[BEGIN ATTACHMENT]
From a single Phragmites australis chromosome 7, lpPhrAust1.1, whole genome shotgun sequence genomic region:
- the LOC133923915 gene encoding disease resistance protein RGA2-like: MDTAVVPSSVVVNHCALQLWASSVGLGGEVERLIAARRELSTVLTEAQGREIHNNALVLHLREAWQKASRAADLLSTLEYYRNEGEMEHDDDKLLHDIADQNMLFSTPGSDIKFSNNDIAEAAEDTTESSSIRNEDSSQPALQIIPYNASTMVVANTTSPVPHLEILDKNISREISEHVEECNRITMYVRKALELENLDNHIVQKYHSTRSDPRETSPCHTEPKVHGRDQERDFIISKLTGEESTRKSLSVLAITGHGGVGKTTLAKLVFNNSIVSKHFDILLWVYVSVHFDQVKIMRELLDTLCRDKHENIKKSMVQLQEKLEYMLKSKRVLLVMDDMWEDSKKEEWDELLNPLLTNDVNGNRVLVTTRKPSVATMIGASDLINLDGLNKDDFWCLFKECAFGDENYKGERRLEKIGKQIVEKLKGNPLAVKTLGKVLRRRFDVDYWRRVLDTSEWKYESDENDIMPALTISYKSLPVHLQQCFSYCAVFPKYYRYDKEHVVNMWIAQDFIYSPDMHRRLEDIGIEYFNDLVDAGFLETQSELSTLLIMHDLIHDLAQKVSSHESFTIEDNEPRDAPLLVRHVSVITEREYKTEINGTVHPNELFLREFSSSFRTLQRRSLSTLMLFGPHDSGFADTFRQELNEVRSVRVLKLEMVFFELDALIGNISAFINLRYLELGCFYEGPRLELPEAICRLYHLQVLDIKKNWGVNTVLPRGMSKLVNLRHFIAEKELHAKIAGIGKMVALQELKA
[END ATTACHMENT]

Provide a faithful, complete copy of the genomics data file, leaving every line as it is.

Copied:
From a single Phragmites australis chromosome 7, lpPhrAust1.1, whole genome shotgun sequence genomic region:
- the LOC133923915 gene encoding disease resistance protein RGA2-like: MDTAVVPSSVVVNHCALQLWASSVGLGGEVERLIAARRELSTVLTEAQGREIHNNALVLHLREAWQKASRAADLLSTLEYYRNEGEMEHDDDKLLHDIADQNMLFSTPGSDIKFSNNDIAEAAEDTTESSSIRNEDSSQPALQIIPYNASTMVVANTTSPVPHLEILDKNISREISEHVEECNRITMYVRKALELENLDNHIVQKYHSTRSDPRETSPCHTEPKVHGRDQERDFIISKLTGEESTRKSLSVLAITGHGGVGKTTLAKLVFNNSIVSKHFDILLWVYVSVHFDQVKIMRELLDTLCRDKHENIKKSMVQLQEKLEYMLKSKRVLLVMDDMWEDSKKEEWDELLNPLLTNDVNGNRVLVTTRKPSVATMIGASDLINLDGLNKDDFWCLFKECAFGDENYKGERRLEKIGKQIVEKLKGNPLAVKTLGKVLRRRFDVDYWRRVLDTSEWKYESDENDIMPALTISYKSLPVHLQQCFSYCAVFPKYYRYDKEHVVNMWIAQDFIYSPDMHRRLEDIGIEYFNDLVDAGFLETQSELSTLLIMHDLIHDLAQKVSSHESFTIEDNEPRDAPLLVRHVSVITEREYKTEINGTVHPNELFLREFSSSFRTLQRRSLSTLMLFGPHDSGFADTFRQELNEVRSVRVLKLEMVFFELDALIGNISAFINLRYLELGCFYEGPRLELPEAICRLYHLQVLDIKKNWGVNTVLPRGMSKLVNLRHFIAEKELHAKIAGIGKMVALQELKA